The investment trust sector has a strong Scottish heritage dating back to the 19th century and 18% of the UK industry's assets are held in Scottish companies.
Winterflood analyst Innes Urquhart wrote in a note for clients: "Of course it is possible that an independent Scotland may prove a more welcoming regime for investment trusts, particularly in terms of tax treatment.
"However, while uncertainty exists, it is reasonable that boards and managers consider the potential downside as well."
Among the concerns highlighted by Mr Urquhart are the nature of financial regulation in Scotland, the impact of a different tax system, and uncertainties about how investment trust status would be formulated.
Investment trusts typically buy and sell shares in companies and their own shares are also listed on the stock market.
Under current rules, their capital gains are untaxed.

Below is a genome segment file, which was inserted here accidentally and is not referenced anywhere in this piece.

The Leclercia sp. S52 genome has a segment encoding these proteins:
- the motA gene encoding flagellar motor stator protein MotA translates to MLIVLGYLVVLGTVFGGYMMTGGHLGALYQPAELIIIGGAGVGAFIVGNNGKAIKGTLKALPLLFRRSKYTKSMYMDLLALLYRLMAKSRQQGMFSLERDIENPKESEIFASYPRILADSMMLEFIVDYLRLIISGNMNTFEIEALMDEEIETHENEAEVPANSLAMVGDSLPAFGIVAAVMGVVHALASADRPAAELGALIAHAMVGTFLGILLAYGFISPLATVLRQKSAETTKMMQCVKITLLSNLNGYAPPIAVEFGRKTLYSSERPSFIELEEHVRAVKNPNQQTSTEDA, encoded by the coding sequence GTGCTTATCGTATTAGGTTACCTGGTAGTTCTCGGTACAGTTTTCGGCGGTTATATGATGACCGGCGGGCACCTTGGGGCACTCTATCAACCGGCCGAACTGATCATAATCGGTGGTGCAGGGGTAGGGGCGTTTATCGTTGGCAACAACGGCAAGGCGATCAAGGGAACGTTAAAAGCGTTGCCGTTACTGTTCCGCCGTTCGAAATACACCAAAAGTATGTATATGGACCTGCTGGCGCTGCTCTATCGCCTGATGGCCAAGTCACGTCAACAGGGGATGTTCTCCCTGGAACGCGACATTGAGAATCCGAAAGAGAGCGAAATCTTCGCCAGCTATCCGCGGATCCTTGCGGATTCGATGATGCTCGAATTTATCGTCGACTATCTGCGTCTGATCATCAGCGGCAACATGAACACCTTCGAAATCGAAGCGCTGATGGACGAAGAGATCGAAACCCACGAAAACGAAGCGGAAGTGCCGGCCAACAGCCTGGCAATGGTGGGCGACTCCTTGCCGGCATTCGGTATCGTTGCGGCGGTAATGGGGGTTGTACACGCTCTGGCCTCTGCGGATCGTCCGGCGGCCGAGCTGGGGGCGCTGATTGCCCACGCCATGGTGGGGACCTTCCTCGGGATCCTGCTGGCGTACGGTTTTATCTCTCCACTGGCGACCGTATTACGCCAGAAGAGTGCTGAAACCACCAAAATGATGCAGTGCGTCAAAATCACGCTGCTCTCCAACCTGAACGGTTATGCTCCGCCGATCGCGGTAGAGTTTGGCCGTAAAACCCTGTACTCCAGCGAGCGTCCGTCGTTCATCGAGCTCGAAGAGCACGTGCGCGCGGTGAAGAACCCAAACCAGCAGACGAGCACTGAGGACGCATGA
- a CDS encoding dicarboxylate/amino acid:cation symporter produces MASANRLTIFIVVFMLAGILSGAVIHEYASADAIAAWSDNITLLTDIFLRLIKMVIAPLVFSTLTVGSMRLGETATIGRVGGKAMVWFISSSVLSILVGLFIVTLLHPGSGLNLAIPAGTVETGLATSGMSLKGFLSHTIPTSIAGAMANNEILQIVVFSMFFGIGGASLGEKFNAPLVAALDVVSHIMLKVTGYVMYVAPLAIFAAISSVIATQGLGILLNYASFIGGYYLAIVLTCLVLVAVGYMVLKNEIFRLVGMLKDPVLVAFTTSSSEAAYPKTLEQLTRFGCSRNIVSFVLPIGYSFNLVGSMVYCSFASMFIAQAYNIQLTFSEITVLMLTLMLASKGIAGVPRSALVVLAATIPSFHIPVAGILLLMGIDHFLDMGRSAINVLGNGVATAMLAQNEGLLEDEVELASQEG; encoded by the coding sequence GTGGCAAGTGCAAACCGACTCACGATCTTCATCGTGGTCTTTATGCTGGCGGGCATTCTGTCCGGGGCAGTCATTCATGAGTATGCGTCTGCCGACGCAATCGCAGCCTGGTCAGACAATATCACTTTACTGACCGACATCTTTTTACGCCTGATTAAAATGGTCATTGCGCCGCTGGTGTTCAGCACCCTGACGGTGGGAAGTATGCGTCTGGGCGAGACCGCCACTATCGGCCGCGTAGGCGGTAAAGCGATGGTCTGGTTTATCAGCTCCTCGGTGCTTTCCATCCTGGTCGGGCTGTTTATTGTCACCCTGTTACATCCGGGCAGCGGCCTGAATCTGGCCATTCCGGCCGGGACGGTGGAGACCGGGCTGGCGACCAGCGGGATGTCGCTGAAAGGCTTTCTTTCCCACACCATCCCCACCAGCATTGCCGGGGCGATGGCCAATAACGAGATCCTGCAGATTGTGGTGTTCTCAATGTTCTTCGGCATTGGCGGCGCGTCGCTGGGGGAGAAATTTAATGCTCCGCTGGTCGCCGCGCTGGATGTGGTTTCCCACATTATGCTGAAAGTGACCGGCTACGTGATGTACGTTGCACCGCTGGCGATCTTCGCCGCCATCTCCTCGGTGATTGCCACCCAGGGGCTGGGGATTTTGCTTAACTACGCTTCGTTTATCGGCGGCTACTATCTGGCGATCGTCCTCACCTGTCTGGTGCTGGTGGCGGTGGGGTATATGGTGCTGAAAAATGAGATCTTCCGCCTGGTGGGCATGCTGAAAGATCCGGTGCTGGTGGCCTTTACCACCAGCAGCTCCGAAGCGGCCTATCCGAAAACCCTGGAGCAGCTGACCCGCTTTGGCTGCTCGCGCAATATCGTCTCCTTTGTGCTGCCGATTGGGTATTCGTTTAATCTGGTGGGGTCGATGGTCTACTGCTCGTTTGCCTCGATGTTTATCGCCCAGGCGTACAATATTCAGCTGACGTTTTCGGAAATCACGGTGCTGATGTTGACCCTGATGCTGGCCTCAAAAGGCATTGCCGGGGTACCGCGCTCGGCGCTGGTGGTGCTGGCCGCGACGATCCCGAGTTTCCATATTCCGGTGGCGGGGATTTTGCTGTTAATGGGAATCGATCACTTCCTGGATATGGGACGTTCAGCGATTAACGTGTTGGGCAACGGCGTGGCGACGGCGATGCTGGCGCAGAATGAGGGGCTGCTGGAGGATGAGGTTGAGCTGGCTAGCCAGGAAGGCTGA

Some 40 investment trusts are incorporated in Scotland, according to Winterflood. Among them are some of the industry's biggest companies including the £3.1 billion Alliance Trust of Dundee and the £2.9bn Scottish Mortgage Trust run by Edinburgh's Baillie Gifford
Some of the most highly regarded investment trusts such as the £1.3bn Edinburgh Investment Trust and £556 million Personal Assets Trust are Scottish registered but run by managers based in England. Some 27 trusts are managed in Scotland.
One investment trust has calculated the cost of switching jurisdiction at hundreds of thousands of pounds, according to Winterflood.
Mr Urquhart said that it seems to switch residency a trust would have to be wound up with its shareholders subscribing for shares in a new company to be incorporated in England.
Ian Sayers, director general of trade body the Association of Investment Companies, said: "Scottish independence will be an important issue for a number of investment companies.
"We think it is still too early to identify all the steps independent boards will need to take to protect the interests of their shareholders."
Baillie Gifford has established a working group to monitor developments.
An Alliance Trust spokesman said: "We have a clear duty of care to ensure that our shareholders are not disadvantaged by a 'Yes' vote."
But he added: "The referendum should be seen as more akin to a starting gun than to a finishing post."